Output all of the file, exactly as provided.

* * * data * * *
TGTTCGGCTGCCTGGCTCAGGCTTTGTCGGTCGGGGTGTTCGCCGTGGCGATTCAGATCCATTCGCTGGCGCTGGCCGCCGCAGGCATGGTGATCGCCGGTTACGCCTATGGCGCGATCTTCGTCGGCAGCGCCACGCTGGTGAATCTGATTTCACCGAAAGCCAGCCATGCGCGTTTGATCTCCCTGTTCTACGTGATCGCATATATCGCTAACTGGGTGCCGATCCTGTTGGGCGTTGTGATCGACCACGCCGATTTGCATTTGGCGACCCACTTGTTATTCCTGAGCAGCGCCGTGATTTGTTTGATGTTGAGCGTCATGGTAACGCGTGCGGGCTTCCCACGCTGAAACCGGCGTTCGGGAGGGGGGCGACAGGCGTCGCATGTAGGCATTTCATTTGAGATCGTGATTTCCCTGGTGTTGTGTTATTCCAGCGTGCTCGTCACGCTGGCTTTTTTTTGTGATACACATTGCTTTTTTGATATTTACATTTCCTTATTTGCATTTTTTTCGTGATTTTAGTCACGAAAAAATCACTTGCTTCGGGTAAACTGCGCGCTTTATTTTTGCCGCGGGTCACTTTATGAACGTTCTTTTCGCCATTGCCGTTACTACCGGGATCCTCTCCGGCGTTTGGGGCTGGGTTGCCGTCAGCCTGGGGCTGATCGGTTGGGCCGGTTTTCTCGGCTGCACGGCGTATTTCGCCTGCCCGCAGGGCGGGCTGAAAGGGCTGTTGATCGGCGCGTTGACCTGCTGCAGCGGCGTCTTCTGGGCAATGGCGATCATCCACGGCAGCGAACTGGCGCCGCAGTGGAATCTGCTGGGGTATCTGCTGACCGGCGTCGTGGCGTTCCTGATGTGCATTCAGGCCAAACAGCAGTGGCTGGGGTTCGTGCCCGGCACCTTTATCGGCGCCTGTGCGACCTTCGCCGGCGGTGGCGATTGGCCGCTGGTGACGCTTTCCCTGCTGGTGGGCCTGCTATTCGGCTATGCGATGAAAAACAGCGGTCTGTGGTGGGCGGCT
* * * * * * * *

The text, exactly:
TGTTCGGCTGCCTGGCTCAGGCTTTGTCGGTCGGGGTGTTCGCCGTGGCGATTCAGATCCATTCGCTGGCGCTGGCCGCCGCAGGCATGGTGATCGCCGGTTACGCCTATGGCGCGATCTTCGTCGGCAGCGCCACGCTGGTGAATCTGATTTCACCGAAAGCCAGCCATGCGCGTTTGATCTCCCTGTTCTACGTGATCGCATATATCGCTAACTGGGTGCCGATCCTGTTGGGCGTTGTGATCGACCACGCCGATTTGCATTTGGCGACCCACTTGTTATTCCTGAGCAGCGCCGTGATTTGTTTGATGTTGAGCGTCATGGTAACGCGTGCGGGCTTCCCACGCTGAAACCGGCGTTCGGGAGGGGGGCGACAGGCGTCGCATGTAGGCATTTCATTTGAGATCGTGATTTCCCTGGTGTTGTGTTATTCCAGCGTGCTCGTCACGCTGGCTTTTTTTTGTGATACACATTGCTTTTTTGATATTTACATTTCCTTATTTGCATTTTTTTCGTGATTTTAGTCACGAAAAAATCACTTGCTTCGGGTAAACTGCGCGCTTTATTTTTGCCGCGGGTCACTTTATGAACGTTCTTTTCGCCATTGCCGTTACTACCGGGATCCTCTCCGGCGTTTGGGGCTGGGTTGCCGTCAGCCTGGGGCTGATCGGTTGGGCCGGTTTTCTCGGCTGCACGGCGTATTTCGCCTGCCCGCAGGGCGGGCTGAAAGGGCTGTTGATCGGCGCGTTGACCTGCTGCAGCGGCGTCTTCTGGGCAATGGCGATCATCCACGGCAGCGAACTGGCGCCGCAGTGGAATCTGCTGGGGTATCTGCTGACCGGCGTCGTGGCGTTCCTGATGTGCATTCAGGCCAAACAGCAGTGGCTGGGGTTCGTGCCCGGCACCTTTATCGGCGCCTGTGCGACCTTCGCCGGCGGTGGCGATTGGCCGCTGGTGACGCTTTCCCTGCTGGTGGGCCTGCTATTCGGCTATGCGATGAAAAACAGCGGTCTGTGGTGGGCGGCT